Daniel O’Brien, Federal
Letters about Mt Warning were interesting. Chris Gee defended National Parks and Wildlife for adopting the views of the Bundjalung nation, suggesting that loss of public access accords with respecting traditional owners and contributing to reconciliation. Gisela Stieglitz got much closer to the bullseye, asking ‘Why close the public road 4km downhill and prohibit walking on it?’
Presuming that the Bundjalung nation has a comprehensive view on the matter is ridiculous. Bundjalung consists of 15 tribal groups. I am no expert, just a white bloke passing by, but I understand that only two tribes have traditional connection to Wollumbin, our local Arakwal mob and the Minjungbal people from Tweed Heads.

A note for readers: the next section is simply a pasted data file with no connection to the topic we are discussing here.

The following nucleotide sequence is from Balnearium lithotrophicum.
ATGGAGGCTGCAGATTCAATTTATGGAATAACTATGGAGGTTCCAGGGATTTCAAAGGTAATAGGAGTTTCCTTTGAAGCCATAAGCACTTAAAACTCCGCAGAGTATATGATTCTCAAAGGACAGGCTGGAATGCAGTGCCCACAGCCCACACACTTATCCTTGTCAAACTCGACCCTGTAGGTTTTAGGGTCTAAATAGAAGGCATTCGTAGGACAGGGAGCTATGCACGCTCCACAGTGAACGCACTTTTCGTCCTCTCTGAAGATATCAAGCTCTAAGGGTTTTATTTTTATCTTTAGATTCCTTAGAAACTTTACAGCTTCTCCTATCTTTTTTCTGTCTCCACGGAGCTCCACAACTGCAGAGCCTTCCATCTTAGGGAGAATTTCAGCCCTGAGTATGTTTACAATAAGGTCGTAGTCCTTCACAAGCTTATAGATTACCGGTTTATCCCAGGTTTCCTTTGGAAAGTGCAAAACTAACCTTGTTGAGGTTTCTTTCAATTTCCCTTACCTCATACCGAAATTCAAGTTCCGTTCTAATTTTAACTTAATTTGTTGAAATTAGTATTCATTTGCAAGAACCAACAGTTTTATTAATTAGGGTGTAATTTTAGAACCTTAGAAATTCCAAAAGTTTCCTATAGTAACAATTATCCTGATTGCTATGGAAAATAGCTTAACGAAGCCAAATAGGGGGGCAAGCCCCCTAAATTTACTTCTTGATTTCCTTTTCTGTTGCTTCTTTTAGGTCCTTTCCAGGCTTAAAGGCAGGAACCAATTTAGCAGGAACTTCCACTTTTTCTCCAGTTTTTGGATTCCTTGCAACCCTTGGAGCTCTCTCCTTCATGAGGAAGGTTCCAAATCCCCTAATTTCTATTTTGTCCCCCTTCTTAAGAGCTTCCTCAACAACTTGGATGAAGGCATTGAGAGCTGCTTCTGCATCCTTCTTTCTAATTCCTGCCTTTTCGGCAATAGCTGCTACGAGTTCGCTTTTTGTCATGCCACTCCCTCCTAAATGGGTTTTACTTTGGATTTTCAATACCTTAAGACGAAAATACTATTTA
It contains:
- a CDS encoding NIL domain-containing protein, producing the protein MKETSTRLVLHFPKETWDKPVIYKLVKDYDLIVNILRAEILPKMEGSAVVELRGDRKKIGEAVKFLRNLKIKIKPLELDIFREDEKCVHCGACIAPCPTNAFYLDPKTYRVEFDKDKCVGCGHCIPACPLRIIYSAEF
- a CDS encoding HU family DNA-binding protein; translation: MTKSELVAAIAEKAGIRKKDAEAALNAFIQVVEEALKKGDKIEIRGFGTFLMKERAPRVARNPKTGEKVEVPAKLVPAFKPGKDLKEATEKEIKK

Joint traditional occupation is not relevant to argument concerning public access, nor is it the principal obstacle to determination of Native Title over Wollumbin. The real problem is fiction concerning conservation. Mt Warning is a World Heritage Listed site administered by UNESCO. Legally, protection of Wollumbin is not an exclusively Australian or Indigenous agenda, it is also the interest of the United Nations.
The park was listed as a World Heritage Site in 1986. I was one of many visitors who climbed Wollumbin and did ‘witness creation’. I have visited countless sites where personal responsibility is required to mitigate risk, to both the site and one’s own person.